Stephen Walters considers Australia’s future export prosperity and explains why it increasingly lies in the services sector.

    Just 50 years ago, Britain was the largest single destination for Australia’s merchandise exports, reflecting our colonial history and membership of the Commonwealth. In fact, back in the 1960s, Britain took a whopping two-thirds of Australia’s exports, with many exports also destined for other European nations.

    Now, the UK’s portion of our exports is just 3 per cent, a reflection of how much the focus of Australia’s trade relations has shifted to the rapidly developing economies of Asia. In fact, seven of our top 10 export destinations now are located to our immediate geographical north, a region that takes as much as 75 per cent of our goods exports.

    Brexit may open new doors for more Australian trade with the UK, but Britain first must untangle its formal relationships with its major trading partners in Europe. Talks are already underway to secure a free trade agreement between Australia and the UK, a reality that would have been impossible if the UK remained a member of the European Union.

    There were major tectonic shifts in our trade patterns from the 1960s, but the geographic mix of Australia’s merchandise exports has changed little recently. China and Japan remain the major destinations for our merchandise exports – as they were a decade ago – although China now ranks number one, not Japan. China currently takes 35 per cent of our exports, twice as much as Japan’s share. These are mainly iron ore and coal but also, increasingly, liquefied natural gas (LNG). China’s current export share is triple that of a decade ago, thanks in part to the massive fiscal stimulus China put in place after the global crisis of 2008–09. Much of this was in the form of commodity-intensive investment in infrastructure that saw exports to China soar.

    Japan still receives a lofty 15 per cent of our exports, albeit down from 20 per cent a decade ago. This ratio will almost certainly continue to slide because Japan’s economy will almost certainly shrink over the next few decades as its population ages and dwindles. This decline is inevitable, absent a material lift in Japan’s intake of overseas migrants, which seems unlikely. No other country receives more than 10 per cent of our merchandise exports – Korea ranks third with an eight per cent share, followed by India (six per cent), and the US (four per cent).

    For the foreseeable future, Australia will remain among the world’s largest exporters of commodities. We are already the largest exporter of coking coal and, within a few years, will become the largest exporter of LNG. We are also among the world’s biggest exporters of iron ore, and remain a major seller of agricultural produce.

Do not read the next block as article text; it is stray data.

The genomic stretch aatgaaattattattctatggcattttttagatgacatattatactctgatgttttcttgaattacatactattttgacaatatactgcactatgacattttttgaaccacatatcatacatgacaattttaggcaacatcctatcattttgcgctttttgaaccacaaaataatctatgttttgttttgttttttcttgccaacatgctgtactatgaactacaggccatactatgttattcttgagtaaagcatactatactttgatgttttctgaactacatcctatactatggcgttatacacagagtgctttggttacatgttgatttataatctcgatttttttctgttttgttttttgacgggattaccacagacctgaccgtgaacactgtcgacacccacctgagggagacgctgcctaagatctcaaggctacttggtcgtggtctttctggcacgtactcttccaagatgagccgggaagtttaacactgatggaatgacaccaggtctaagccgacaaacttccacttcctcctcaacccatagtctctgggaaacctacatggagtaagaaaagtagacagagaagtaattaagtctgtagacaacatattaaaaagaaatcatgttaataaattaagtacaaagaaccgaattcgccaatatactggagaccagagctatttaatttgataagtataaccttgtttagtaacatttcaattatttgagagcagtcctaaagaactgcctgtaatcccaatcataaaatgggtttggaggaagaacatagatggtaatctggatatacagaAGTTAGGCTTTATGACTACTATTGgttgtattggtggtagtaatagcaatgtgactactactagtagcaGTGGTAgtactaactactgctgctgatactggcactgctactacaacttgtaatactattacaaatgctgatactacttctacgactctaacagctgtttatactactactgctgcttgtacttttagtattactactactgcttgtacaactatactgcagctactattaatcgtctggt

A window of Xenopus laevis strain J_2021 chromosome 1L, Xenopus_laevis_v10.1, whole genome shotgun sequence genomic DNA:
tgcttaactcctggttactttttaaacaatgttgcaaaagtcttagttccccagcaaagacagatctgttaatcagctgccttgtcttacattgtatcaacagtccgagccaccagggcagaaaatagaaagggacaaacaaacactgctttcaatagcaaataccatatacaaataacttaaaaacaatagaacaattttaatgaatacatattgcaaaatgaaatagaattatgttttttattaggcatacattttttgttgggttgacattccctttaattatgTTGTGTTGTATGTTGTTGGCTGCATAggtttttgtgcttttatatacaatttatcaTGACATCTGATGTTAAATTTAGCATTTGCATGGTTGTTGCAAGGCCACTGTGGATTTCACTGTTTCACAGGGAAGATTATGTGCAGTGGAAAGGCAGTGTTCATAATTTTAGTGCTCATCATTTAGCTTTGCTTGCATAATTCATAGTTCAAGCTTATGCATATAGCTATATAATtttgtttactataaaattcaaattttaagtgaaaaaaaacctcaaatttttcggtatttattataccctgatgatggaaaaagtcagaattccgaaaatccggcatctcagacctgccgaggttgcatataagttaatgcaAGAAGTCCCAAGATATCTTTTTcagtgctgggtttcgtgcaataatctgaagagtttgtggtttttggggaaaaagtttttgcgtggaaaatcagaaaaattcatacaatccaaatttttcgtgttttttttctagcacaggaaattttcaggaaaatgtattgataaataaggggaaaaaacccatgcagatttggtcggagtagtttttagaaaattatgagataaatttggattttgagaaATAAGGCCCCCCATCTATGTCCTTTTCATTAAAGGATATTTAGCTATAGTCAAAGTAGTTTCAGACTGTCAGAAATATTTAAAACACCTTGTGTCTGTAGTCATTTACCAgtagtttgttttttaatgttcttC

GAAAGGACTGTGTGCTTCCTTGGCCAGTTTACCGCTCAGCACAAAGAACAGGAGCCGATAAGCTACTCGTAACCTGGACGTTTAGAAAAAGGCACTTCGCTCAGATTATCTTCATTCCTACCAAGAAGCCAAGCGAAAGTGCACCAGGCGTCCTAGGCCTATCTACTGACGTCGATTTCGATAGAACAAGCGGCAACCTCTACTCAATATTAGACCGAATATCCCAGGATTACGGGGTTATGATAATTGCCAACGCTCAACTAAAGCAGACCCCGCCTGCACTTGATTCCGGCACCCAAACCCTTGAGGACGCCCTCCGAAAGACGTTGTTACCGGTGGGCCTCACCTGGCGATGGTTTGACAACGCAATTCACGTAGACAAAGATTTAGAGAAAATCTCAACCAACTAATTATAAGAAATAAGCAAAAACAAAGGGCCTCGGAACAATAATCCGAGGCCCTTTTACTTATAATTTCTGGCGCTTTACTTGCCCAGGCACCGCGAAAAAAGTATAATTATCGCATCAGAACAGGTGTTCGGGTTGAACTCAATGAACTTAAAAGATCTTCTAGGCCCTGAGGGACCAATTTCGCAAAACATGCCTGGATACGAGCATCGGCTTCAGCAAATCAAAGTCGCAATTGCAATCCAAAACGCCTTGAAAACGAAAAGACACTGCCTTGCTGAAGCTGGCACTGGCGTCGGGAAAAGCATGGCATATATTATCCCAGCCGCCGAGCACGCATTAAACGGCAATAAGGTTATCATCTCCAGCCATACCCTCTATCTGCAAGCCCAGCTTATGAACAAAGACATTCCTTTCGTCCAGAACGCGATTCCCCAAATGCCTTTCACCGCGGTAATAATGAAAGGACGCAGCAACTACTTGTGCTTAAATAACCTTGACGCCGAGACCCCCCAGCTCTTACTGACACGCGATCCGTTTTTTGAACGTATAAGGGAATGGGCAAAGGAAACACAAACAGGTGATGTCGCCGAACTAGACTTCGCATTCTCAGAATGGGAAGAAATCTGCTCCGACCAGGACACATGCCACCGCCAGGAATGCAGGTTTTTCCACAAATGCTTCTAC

But the pattern of Australia’s exports is likely to shift materially in coming decades. Healthy demand for coal, iron ore and LNG will persist as long as emerging economies modernise and industrialise. Development requires energy-intensive inputs that Australia is well-placed to provide. Service exports, though, are likely to become an increasingly important component of our export mix.

    A study by the World Bank found that around two-thirds of the world’s middle class will live in Asia in 2030. That is, more than three billion of the world’s increasingly affluent citizens will be living on our doorstep in our major export markets – more than five times the current number. The near inevitability of this demographic shift poses great challenges for Australian exporters, but also opportunities.

    A growing middle class in Asia will demand even more high-protein food, first class education for their children, better quality health care and, perhaps most beneficial of all to Australia, the opportunity to travel. Overseas tourism is already Australia’s third largest source of export revenue, when merchandise and service exports are combined.

    Australia is well-placed to provide all of these services. Our long-standing scarcity of water, though, means we should be sceptical about bold claims that Australia can become the food bowl of Asia. This is a worthy aspiration, but one not likely achieved in the near term. The threat to global trade from the troubling lurch towards protectionism in the US and Europe makes it all the more important that Australia continues to push for free trade in our region and elsewhere. Service exports could benefit greatly and are, therefore, a key focus of the latest round of negotiations.

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